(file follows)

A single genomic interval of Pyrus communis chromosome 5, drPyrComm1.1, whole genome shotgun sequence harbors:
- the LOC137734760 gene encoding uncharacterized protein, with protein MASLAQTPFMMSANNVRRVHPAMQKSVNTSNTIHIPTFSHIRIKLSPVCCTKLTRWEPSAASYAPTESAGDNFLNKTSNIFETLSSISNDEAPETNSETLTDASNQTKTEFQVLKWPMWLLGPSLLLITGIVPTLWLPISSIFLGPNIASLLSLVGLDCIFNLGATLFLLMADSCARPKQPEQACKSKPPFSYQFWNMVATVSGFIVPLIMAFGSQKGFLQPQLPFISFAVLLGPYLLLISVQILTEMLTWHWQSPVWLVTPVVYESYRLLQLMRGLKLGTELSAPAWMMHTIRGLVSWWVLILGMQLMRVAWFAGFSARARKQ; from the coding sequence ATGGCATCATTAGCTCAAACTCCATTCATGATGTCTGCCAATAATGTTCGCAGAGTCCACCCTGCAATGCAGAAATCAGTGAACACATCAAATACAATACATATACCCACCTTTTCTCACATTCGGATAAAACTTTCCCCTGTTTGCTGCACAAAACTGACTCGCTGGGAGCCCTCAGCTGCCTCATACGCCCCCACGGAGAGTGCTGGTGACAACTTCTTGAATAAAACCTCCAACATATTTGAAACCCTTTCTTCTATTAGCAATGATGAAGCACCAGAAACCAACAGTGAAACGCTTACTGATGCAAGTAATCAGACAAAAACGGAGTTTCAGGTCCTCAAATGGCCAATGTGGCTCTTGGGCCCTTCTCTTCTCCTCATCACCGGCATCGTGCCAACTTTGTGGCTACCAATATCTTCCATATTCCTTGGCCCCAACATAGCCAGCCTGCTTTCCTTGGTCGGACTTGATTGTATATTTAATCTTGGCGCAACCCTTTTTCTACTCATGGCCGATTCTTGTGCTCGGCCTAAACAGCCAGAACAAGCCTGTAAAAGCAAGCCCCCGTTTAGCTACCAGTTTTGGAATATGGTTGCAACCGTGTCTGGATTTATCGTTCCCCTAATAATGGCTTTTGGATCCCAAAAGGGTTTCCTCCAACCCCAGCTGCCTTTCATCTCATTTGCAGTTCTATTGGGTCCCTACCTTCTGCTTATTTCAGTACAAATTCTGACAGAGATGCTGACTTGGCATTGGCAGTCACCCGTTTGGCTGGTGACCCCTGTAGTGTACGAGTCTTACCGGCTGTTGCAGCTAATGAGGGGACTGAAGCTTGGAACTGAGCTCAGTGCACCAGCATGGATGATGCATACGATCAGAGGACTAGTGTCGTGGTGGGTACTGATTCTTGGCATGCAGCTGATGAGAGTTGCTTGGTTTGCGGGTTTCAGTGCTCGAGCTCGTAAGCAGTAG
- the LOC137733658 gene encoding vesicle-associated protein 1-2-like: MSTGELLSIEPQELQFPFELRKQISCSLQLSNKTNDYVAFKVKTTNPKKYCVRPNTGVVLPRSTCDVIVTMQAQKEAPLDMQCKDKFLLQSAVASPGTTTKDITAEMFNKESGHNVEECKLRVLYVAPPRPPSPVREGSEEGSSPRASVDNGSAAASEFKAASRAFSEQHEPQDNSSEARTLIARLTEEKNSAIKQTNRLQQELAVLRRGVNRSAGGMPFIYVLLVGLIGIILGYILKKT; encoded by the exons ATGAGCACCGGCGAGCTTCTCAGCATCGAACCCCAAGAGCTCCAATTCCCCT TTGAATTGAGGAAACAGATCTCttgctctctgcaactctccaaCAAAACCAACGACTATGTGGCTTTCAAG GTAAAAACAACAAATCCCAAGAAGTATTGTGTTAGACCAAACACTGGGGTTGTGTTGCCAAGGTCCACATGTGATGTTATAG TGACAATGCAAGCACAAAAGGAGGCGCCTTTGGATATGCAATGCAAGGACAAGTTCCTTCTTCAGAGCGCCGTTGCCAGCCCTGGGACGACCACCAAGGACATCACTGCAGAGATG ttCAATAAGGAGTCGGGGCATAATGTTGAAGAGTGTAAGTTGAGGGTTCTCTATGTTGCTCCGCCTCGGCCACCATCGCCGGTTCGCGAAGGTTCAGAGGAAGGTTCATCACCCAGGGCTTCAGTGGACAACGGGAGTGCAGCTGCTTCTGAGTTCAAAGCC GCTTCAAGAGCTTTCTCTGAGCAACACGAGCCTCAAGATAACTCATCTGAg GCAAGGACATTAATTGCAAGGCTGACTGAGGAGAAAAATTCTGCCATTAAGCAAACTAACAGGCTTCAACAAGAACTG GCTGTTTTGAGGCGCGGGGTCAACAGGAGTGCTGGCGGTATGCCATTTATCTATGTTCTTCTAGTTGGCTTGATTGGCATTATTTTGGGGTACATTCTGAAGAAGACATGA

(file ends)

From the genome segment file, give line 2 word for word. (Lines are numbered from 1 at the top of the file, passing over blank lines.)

- the LOC137734760 gene encoding uncharacterized protein, with protein MASLAQTPFMMSANNVRRVHPAMQKSVNTSNTIHIPTFSHIRIKLSPVCCTKLTRWEPSAASYAPTESAGDNFLNKTSNIFETLSSISNDEAPETNSETLTDASNQTKTEFQVLKWPMWLLGPSLLLITGIVPTLWLPISSIFLGPNIASLLSLVGLDCIFNLGATLFLLMADSCARPKQPEQACKSKPPFSYQFWNMVATVSGFIVPLIMAFGSQKGFLQPQLPFISFAVLLGPYLLLISVQILTEMLTWHWQSPVWLVTPVVYESYRLLQLMRGLKLGTELSAPAWMMHTIRGLVSWWVLILGMQLMRVAWFAGFSARARKQ; from the coding sequence ATGGCATCATTAGCTCAAACTCCATTCATGATGTCTGCCAATAATGTTCGCAGAGTCCACCCTGCAATGCAGAAATCAGTGAACACATCAAATACAATACATATACCCACCTTTTCTCACATTCGGATAAAACTTTCCCCTGTTTGCTGCACAAAACTGACTCGCTGGGAGCCCTCAGCTGCCTCATACGCCCCCACGGAGAGTGCTGGTGACAACTTCTTGAATAAAACCTCCAACATATTTGAAACCCTTTCTTCTATTAGCAATGATGAAGCACCAGAAACCAACAGTGAAACGCTTACTGATGCAAGTAATCAGACAAAAACGGAGTTTCAGGTCCTCAAATGGCCAATGTGGCTCTTGGGCCCTTCTCTTCTCCTCATCACCGGCATCGTGCCAACTTTGTGGCTACCAATATCTTCCATATTCCTTGGCCCCAACATAGCCAGCCTGCTTTCCTTGGTCGGACTTGATTGTATATTTAATCTTGGCGCAACCCTTTTTCTACTCATGGCCGATTCTTGTGCTCGGCCTAAACAGCCAGAACAAGCCTGTAAAAGCAAGCCCCCGTTTAGCTACCAGTTTTGGAATATGGTTGCAACCGTGTCTGGATTTATCGTTCCCCTAATAATGGCTTTTGGATCCCAAAAGGGTTTCCTCCAACCCCAGCTGCCTTTCATCTCATTTGCAGTTCTATTGGGTCCCTACCTTCTGCTTATTTCAGTACAAATTCTGACAGAGATGCTGACTTGGCATTGGCAGTCACCCGTTTGGCTGGTGACCCCTGTAGTGTACGAGTCTTACCGGCTGTTGCAGCTAATGAGGGGACTGAAGCTTGGAACTGAGCTCAGTGCACCAGCATGGATGATGCATACGATCAGAGGACTAGTGTCGTGGTGGGTACTGATTCTTGGCATGCAGCTGATGAGAGTTGCTTGGTTTGCGGGTTTCAGTGCTCGAGCTCGTAAGCAGTAG